NATO

Finland and Sweden are set to join NATO as early as this summer, extending the organization’s borders alongside Russia by hundreds of miles, U.S. officials told the British newspaper the Times.

Finland is expected to submit its application for membership in June, with Sweden to follow.

During talks among the organization’s 30 member nations last week, U.S. officials said that NATO membership for the Nordic countries was the “topic of conversation.” Foreign ministers from both Sweden and Finland attended the NATO sessions.

Finland, which shares an 810-mile border with Russia, said it had discussed a possible bid for membership with “almost all” of the organization’s 30 delegates.

Swedish Prime Minister Magdalena Andersson said two weeks ago that the country would be carrying out a security policy review and that it would be ready at the end of May. “I do not exclude NATO membership in any way,” she said. Stefan Nordstrom, a major in the Swedish Army, told Reuters that it would be “naive” to not recognize that there is a threat from Russia. “The security situation in the whole of Europe has changed, and we have to accept that, and we have to adapt,” he said.

Russia has repeatedly warned Finland against joining NATO. On March 12, Russia’s foreign ministry warned that “there will be serious military and political consequences” if Finland joins the alliance.

NATO Holds Exercise On Russia’s Border

British, French, and Danish troops who recently arrived to serve in NATO Battlegroup Estonia began joint exercise with Estonian forces this weekend.

The ongoing Bold Dragon exercises, involving the foreign troops and members of Estonia’s 1st Infantry Brigade, are being held at the Estonian military’s central training area in the north of the Baltic state.

On Saturday and Sunday, the participants practiced both assault and defensive maneuvers, according to a statement by the 1st Infantry Brigade.

Some 2,000 Estonian troops are taking part in the war games, which will culminate in a battalion-level tactical exercise on Wednesday and Thursday, it added.

The Bold Dragon drills also feature aviation, including Belgian F-16s, British Eurofighter jets and Wildcat helicopters as well as Estonian aircraft.

Estonia, which joined NATO in 2004 together with Baltic neighbors Latvia and Lithuania, shares a 300-km border with Russia.

Since the start of the Ukraine conflict, NATO has significantly boosted its contingent in Eastern Europe, with the number of the bloc’s troops in the region – stretching from the Baltic to the Black Sea – now reaching some 40,000.

EU Fails To Agree Russian Energy Ban

The EU’s foreign ministers have not agreed on a ban on Russian oil and natural gas imports, Head Representative of the European Union for Foreign Affairs and Security Policy Josep Borrell said on Monday, adding that discussions on the issue will continue. The energy ban was expected to be part of the latest EU sanctions package against Moscow.

While the EU agreed numerous sanctions against Moscow, member states have been at loggerheads over banning Russian energy imports. That is because many EU countries are heavily dependent on Russian energy. Thus, Hungary has placed a veto on a total ban of Russian gas imports, saying it was the only option, as the country is landlocked and wouldn’t be able to directly receive liquefied gas from the U.S.

Ukrainian Truckers, Short Of Fuel, Are Filling Up With Gas In Poland

Ukrainian truckers, short of fuel, are filling up with gas in Poland so it can be siphoned and shared with other trucks when they return home, report said.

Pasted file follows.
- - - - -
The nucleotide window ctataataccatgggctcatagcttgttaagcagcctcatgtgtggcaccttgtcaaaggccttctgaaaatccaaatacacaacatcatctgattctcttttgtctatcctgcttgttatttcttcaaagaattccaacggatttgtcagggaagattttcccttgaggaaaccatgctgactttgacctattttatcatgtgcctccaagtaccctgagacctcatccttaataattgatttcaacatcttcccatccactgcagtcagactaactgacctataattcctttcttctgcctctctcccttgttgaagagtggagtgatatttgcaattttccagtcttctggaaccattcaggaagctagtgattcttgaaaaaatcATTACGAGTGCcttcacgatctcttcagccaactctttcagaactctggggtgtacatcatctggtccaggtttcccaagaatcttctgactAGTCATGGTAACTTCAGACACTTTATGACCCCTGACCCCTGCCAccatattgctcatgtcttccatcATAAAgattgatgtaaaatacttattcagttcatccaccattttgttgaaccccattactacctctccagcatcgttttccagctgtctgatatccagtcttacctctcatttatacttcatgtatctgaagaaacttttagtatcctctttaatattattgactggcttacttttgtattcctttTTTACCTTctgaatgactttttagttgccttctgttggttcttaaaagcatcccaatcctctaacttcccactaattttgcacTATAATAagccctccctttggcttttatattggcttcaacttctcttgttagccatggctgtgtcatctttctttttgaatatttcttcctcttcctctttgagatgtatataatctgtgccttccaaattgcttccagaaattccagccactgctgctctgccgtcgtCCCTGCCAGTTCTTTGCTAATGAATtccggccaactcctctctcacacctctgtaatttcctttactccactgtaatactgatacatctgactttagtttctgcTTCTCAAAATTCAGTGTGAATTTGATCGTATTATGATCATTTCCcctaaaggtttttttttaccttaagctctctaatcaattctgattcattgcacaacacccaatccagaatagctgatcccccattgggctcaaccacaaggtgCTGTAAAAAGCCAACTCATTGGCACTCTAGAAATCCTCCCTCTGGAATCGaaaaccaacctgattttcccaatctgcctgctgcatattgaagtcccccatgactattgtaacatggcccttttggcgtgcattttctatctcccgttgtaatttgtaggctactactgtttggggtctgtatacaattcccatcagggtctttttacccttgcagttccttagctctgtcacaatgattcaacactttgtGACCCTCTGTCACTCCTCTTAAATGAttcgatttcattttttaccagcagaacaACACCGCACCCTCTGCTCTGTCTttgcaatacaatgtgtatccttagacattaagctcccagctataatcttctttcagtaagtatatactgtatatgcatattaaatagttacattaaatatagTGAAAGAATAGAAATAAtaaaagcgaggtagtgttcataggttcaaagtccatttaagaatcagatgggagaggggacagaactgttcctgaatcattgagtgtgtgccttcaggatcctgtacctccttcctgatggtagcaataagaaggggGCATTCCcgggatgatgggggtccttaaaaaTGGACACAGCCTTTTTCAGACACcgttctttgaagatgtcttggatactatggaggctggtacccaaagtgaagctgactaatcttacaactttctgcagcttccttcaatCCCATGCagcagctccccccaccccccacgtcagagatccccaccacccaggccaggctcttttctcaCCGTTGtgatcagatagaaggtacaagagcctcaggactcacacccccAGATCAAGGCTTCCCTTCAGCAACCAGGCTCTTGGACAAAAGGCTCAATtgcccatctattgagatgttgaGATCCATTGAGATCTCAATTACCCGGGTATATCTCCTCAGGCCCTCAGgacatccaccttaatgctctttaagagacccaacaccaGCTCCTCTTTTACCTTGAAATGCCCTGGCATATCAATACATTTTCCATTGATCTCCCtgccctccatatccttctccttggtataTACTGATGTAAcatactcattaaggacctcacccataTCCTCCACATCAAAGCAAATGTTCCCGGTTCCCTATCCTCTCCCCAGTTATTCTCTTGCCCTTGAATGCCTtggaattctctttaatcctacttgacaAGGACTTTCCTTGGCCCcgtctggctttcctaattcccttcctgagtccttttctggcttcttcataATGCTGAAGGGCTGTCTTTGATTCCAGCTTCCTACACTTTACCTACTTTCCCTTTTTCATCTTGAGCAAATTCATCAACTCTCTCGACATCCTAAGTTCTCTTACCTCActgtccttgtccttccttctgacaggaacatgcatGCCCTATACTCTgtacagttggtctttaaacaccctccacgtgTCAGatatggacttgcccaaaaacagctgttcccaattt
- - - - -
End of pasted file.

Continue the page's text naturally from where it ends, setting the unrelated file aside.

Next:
A Business Insider report said:

Trucking companies in Ukraine, including those delivering aid to the war-torn east, are struggling to get hold of fuel. It has led at least one company to resort to an unusual method to ensure its supply lines remain open.

Truck drivers working for DFDS, the Danish shipping and logistics giant, have reportedly been instructed to fill their gas tanks in Poland when returning from the EU and drive to Lviv in western Ukraine, where the remaining gas is siphoned off and distributed among trucks destined for central and eastern parts of the country.

Oleksandr Poliukhovych, a manager at DFDS, told The Wall Street Journal that the siphoning system would sustain operations for a few days – but government officials would soon need to take action, by opening the country’s remaining fuel reserves or finding new ways to import diesel.

Ukraine’s Prime Minister Denys Shmyhal has acknowledged the fuel shortage and says the country is negotiating with major energy companies over shipments of gas and diesel, per Ukrainian news site Ukrinform.

Before Russia invaded, DFDS’s operations in Ukraine consisted mainly of transporting metal parts, furniture, and textiles, but it soon pivoted to moving medical and humanitarian aid, The Journal reported.

Serhiy Berestenko, a DFDS trucker, told The Journal: “The first problem is you do not know if you will reach your destination. And the second problem is you do not know in what condition you will return.” He said that traveling between Kyiv, in the north, and Dnipro, in the east, now takes around 18 hours, up from seven before the invasion, in part because of the number of military checkpoints.

Refined petroleum imports from Russia and Belarus previously accounted for around 70% of Ukraine’s supply, per OEC data. Since Russia invaded, Ukraine has largely been forced to rely on road and rail for imports. Russia’s navy has targeted Ukrainian fuel depots and refineries and blockaded major seaports, including those in Lviv, Kyiv, Dnipro, and Kharkiv.

Most of Ukraine’s oil came from Azerbaijan through the Port of Odessa, and was refined at a facility in Kremenchuk in the Poltava region, Kristine Petrosyan, an analyst at the International Energy Agency, told The Journal. But Odessa has been hit by air strikes and the Kremenchuk site, which Reuters reported was Ukraine’s only fully-functioning oil refinery, was targeted by Russian missiles in early April. “The facility has been completely destroyed and can no longer function,” Poltava’s governor said, per Reuters.